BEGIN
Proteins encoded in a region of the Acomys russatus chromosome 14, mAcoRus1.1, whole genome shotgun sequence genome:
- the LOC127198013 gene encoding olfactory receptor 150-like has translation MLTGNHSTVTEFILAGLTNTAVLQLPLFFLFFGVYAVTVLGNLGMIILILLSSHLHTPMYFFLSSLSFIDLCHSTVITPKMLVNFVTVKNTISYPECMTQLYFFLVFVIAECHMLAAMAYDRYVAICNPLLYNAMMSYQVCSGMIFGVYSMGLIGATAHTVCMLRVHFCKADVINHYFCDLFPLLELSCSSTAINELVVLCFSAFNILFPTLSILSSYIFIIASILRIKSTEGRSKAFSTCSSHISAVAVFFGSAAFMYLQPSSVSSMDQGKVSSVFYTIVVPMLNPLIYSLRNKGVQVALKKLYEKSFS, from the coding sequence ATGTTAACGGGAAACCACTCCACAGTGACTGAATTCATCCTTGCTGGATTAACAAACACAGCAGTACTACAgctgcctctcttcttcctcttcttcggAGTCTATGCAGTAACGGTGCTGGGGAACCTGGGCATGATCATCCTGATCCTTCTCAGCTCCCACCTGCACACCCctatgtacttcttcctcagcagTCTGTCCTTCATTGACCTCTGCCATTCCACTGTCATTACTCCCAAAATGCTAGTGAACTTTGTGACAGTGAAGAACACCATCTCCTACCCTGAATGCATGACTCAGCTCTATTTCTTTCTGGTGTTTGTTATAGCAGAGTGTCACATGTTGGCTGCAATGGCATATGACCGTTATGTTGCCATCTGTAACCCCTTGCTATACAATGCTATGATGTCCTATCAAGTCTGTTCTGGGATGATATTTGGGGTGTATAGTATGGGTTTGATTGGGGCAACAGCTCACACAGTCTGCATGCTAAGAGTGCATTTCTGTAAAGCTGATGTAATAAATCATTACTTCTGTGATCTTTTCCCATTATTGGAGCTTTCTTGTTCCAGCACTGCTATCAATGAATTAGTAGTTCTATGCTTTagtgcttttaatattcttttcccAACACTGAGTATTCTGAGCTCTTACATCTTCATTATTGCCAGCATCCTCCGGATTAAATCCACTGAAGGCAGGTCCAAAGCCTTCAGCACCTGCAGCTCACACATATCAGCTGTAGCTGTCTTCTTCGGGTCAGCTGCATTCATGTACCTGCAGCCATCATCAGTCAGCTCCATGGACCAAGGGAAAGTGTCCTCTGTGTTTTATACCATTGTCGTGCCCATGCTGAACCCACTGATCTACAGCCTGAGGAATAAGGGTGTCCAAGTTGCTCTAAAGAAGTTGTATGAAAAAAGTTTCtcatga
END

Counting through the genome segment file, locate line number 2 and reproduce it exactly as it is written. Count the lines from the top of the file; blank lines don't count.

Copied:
- the LOC127198013 gene encoding olfactory receptor 150-like has translation MLTGNHSTVTEFILAGLTNTAVLQLPLFFLFFGVYAVTVLGNLGMIILILLSSHLHTPMYFFLSSLSFIDLCHSTVITPKMLVNFVTVKNTISYPECMTQLYFFLVFVIAECHMLAAMAYDRYVAICNPLLYNAMMSYQVCSGMIFGVYSMGLIGATAHTVCMLRVHFCKADVINHYFCDLFPLLELSCSSTAINELVVLCFSAFNILFPTLSILSSYIFIIASILRIKSTEGRSKAFSTCSSHISAVAVFFGSAAFMYLQPSSVSSMDQGKVSSVFYTIVVPMLNPLIYSLRNKGVQVALKKLYEKSFS, from the coding sequence ATGTTAACGGGAAACCACTCCACAGTGACTGAATTCATCCTTGCTGGATTAACAAACACAGCAGTACTACAgctgcctctcttcttcctcttcttcggAGTCTATGCAGTAACGGTGCTGGGGAACCTGGGCATGATCATCCTGATCCTTCTCAGCTCCCACCTGCACACCCctatgtacttcttcctcagcagTCTGTCCTTCATTGACCTCTGCCATTCCACTGTCATTACTCCCAAAATGCTAGTGAACTTTGTGACAGTGAAGAACACCATCTCCTACCCTGAATGCATGACTCAGCTCTATTTCTTTCTGGTGTTTGTTATAGCAGAGTGTCACATGTTGGCTGCAATGGCATATGACCGTTATGTTGCCATCTGTAACCCCTTGCTATACAATGCTATGATGTCCTATCAAGTCTGTTCTGGGATGATATTTGGGGTGTATAGTATGGGTTTGATTGGGGCAACAGCTCACACAGTCTGCATGCTAAGAGTGCATTTCTGTAAAGCTGATGTAATAAATCATTACTTCTGTGATCTTTTCCCATTATTGGAGCTTTCTTGTTCCAGCACTGCTATCAATGAATTAGTAGTTCTATGCTTTagtgcttttaatattcttttcccAACACTGAGTATTCTGAGCTCTTACATCTTCATTATTGCCAGCATCCTCCGGATTAAATCCACTGAAGGCAGGTCCAAAGCCTTCAGCACCTGCAGCTCACACATATCAGCTGTAGCTGTCTTCTTCGGGTCAGCTGCATTCATGTACCTGCAGCCATCATCAGTCAGCTCCATGGACCAAGGGAAAGTGTCCTCTGTGTTTTATACCATTGTCGTGCCCATGCTGAACCCACTGATCTACAGCCTGAGGAATAAGGGTGTCCAAGTTGCTCTAAAGAAGTTGTATGAAAAAAGTTTCtcatga